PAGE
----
Evidence from an analysis of Twitter data reveals that Russian social media trolls exploited racial and political identities to infiltrate distinct groups of authentic users, playing on their group identities. The groups ...
    • Signs of a new world order: Italy as the COVID-19 disinformation 

      Sciubba Caniglia, Costanza (Shorenstein Center for Media, Politics and Public Policy, at Harvard University, John F. Kennedy School of Government, 2020)
      When Italy became the western center of the COVID-19 outbreak, it also became the focus of a series of states-sponsored coordinated disinformation campaigns. From early March through May 2020, disinformation operations in ...
    • Tackling misinformation: What researchers could do with social media data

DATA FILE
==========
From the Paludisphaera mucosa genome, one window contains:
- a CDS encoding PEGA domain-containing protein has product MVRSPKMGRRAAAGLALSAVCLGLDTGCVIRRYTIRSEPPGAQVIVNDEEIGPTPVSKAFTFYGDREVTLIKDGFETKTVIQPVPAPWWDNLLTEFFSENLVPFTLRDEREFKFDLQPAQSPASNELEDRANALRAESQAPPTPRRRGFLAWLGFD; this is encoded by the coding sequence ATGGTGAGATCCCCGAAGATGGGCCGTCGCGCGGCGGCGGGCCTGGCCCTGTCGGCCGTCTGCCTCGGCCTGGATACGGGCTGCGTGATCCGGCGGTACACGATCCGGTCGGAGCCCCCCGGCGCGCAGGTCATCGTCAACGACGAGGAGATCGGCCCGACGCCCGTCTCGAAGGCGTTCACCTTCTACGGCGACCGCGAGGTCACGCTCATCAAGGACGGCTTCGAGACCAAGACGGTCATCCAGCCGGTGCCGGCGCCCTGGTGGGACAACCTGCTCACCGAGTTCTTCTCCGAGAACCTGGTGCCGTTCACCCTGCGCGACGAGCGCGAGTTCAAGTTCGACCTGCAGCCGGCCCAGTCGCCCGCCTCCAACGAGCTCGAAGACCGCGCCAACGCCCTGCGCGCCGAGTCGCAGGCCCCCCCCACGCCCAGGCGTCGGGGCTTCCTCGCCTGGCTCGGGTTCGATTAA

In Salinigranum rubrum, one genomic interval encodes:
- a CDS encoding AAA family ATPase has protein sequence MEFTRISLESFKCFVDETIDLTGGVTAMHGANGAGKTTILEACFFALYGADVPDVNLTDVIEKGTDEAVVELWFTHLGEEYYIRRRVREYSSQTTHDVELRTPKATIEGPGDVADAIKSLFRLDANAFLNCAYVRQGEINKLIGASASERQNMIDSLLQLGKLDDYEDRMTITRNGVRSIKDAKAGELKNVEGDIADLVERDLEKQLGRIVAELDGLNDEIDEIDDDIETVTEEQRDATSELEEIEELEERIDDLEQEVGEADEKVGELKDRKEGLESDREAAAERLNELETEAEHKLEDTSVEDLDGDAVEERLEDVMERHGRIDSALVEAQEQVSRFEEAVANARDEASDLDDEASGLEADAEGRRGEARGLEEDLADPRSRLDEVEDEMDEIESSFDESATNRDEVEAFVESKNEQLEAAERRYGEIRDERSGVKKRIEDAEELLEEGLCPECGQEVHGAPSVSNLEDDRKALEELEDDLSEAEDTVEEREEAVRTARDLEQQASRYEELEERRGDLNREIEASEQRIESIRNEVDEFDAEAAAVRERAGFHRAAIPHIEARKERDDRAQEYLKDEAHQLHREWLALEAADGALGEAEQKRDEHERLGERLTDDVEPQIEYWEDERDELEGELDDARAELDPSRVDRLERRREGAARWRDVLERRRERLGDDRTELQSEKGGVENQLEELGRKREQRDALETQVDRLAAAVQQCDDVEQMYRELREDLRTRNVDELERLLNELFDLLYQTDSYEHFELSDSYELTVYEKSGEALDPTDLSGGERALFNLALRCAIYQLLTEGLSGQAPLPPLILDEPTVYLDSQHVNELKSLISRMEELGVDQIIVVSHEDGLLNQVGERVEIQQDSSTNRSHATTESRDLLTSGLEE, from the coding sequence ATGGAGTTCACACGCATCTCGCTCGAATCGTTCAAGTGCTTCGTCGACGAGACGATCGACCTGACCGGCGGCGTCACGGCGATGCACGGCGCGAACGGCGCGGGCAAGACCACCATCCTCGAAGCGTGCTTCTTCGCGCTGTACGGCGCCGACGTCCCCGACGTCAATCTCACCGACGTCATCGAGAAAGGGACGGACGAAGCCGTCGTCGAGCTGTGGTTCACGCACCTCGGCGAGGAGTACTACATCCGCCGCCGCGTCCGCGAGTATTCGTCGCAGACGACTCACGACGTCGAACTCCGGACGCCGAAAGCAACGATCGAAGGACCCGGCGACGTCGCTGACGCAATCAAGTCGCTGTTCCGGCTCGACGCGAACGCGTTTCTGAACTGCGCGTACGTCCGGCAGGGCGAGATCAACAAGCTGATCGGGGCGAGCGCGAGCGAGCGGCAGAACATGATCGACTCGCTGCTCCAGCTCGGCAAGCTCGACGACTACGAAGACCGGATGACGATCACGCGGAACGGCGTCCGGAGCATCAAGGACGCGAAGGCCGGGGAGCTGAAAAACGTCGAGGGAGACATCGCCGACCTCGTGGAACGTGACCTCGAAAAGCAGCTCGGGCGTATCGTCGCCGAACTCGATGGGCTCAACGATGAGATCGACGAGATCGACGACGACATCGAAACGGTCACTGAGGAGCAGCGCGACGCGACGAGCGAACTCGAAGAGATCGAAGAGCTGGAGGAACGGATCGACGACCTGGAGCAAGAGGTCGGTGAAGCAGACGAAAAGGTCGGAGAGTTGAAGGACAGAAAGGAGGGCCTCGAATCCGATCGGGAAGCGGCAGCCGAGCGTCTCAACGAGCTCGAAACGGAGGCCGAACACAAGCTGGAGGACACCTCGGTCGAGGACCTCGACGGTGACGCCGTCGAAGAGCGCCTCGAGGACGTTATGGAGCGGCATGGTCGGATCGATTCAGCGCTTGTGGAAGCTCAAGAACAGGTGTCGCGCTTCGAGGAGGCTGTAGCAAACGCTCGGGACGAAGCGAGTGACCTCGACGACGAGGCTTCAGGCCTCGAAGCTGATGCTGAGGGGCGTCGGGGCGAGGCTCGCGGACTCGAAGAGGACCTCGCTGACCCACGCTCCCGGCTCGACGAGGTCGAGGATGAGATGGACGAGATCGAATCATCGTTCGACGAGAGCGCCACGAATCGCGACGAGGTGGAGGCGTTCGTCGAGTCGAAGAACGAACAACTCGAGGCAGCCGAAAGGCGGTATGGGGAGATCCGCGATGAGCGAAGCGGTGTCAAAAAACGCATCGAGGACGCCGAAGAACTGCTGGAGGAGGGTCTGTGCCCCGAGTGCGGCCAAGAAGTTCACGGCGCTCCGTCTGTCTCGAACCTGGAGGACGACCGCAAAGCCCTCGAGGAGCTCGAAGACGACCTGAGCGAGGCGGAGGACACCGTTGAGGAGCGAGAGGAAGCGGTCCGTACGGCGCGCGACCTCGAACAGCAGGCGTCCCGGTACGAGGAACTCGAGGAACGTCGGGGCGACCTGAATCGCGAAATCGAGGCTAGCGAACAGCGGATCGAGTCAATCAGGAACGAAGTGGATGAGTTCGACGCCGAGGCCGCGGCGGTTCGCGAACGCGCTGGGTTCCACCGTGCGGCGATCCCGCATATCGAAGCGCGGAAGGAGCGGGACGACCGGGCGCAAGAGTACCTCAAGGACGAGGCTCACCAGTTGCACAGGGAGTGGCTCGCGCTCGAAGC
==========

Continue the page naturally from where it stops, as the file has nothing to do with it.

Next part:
Pasquetto, Irene V.; Swire-Thompson, Briony; Amazeen, Michelle A.; Benevenuto, Fabrício; Brashier, Nadia M.; Bond, Robert M.; Bozarth, Lia C.; Budak, Ceren; Ecker, Ullrich K. H.; Fazio, Lisa K.; Ferrara, Emilio; Flanagin, Andrew J.; Flammini, Alessandro; Freelon, Deen; Grinberg, Nir; Hertwig, Ralph; Jamieson, Kathleen Hall; Joseph, Kenneth; Jones, Jason J.; Garrett, R. Kelly; Kreiss, Daniel; McGregor, Shannon; McNealy, Jasmine; Margolin, Drew; Marwick, Alice; Menczer, FiIippo; Metzger, Miriam J.; Nah, Seungahn; Lewandowsky, Stephan; Lorenz-Spreen, Philipp; Ortellado, Pablo; Pennycook, Gordon; Porter, Ethan; Rand, David G.; Robertson, Ronald E.; Tripodi, Francesca; Vosoughi, Soroush; Vargo, Chris; Varol, Onur; Weeks, Brian E.; Wihbey, John; Wood, Thomas J.; Yang, Kai-Cheng (Shorenstein Center for Media, Politics and Public Policy, at Harvard University, John F. Kennedy School of Government, 2020-12)
    • Using misinformation as a political weapon: COVID-19 and Bolsonaro in Brazil 

      Ricard, Julie; Medeiros, Juliano (Shorenstein Center for Media, Politics, and Public Policy, 2020)
      With over 30,000 confirmed cases, Brazil is currently the country most affected by COVID-19 in Latin America, and ranked 12th worldwide. Despite all evidence, a strong rhetoric undermining risks associated to COVID-19 has ...